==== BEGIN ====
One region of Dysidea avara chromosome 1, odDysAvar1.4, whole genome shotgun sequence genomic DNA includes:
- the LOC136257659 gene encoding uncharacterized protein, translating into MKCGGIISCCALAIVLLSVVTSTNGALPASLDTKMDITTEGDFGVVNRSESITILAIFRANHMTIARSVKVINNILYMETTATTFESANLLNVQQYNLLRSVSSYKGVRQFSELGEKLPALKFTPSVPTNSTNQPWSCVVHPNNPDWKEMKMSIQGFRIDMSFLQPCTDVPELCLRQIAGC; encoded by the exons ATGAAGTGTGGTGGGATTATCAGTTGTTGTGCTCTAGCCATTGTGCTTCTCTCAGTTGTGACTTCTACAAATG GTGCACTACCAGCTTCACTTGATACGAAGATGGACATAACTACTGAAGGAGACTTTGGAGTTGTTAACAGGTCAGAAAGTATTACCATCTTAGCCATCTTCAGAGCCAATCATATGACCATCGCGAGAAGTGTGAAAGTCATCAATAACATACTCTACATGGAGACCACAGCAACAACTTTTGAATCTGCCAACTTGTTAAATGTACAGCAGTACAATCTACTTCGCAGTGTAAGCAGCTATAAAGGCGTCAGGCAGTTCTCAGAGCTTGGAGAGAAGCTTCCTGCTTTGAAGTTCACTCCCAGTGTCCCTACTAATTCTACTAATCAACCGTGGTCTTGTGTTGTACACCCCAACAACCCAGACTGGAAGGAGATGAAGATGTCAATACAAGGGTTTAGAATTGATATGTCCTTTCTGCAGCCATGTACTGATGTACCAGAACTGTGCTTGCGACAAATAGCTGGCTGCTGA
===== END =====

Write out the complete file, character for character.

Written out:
One region of Dysidea avara chromosome 1, odDysAvar1.4, whole genome shotgun sequence genomic DNA includes:
- the LOC136257659 gene encoding uncharacterized protein, translating into MKCGGIISCCALAIVLLSVVTSTNGALPASLDTKMDITTEGDFGVVNRSESITILAIFRANHMTIARSVKVINNILYMETTATTFESANLLNVQQYNLLRSVSSYKGVRQFSELGEKLPALKFTPSVPTNSTNQPWSCVVHPNNPDWKEMKMSIQGFRIDMSFLQPCTDVPELCLRQIAGC; encoded by the exons ATGAAGTGTGGTGGGATTATCAGTTGTTGTGCTCTAGCCATTGTGCTTCTCTCAGTTGTGACTTCTACAAATG GTGCACTACCAGCTTCACTTGATACGAAGATGGACATAACTACTGAAGGAGACTTTGGAGTTGTTAACAGGTCAGAAAGTATTACCATCTTAGCCATCTTCAGAGCCAATCATATGACCATCGCGAGAAGTGTGAAAGTCATCAATAACATACTCTACATGGAGACCACAGCAACAACTTTTGAATCTGCCAACTTGTTAAATGTACAGCAGTACAATCTACTTCGCAGTGTAAGCAGCTATAAAGGCGTCAGGCAGTTCTCAGAGCTTGGAGAGAAGCTTCCTGCTTTGAAGTTCACTCCCAGTGTCCCTACTAATTCTACTAATCAACCGTGGTCTTGTGTTGTACACCCCAACAACCCAGACTGGAAGGAGATGAAGATGTCAATACAAGGGTTTAGAATTGATATGTCCTTTCTGCAGCCATGTACTGATGTACCAGAACTGTGCTTGCGACAAATAGCTGGCTGCTGA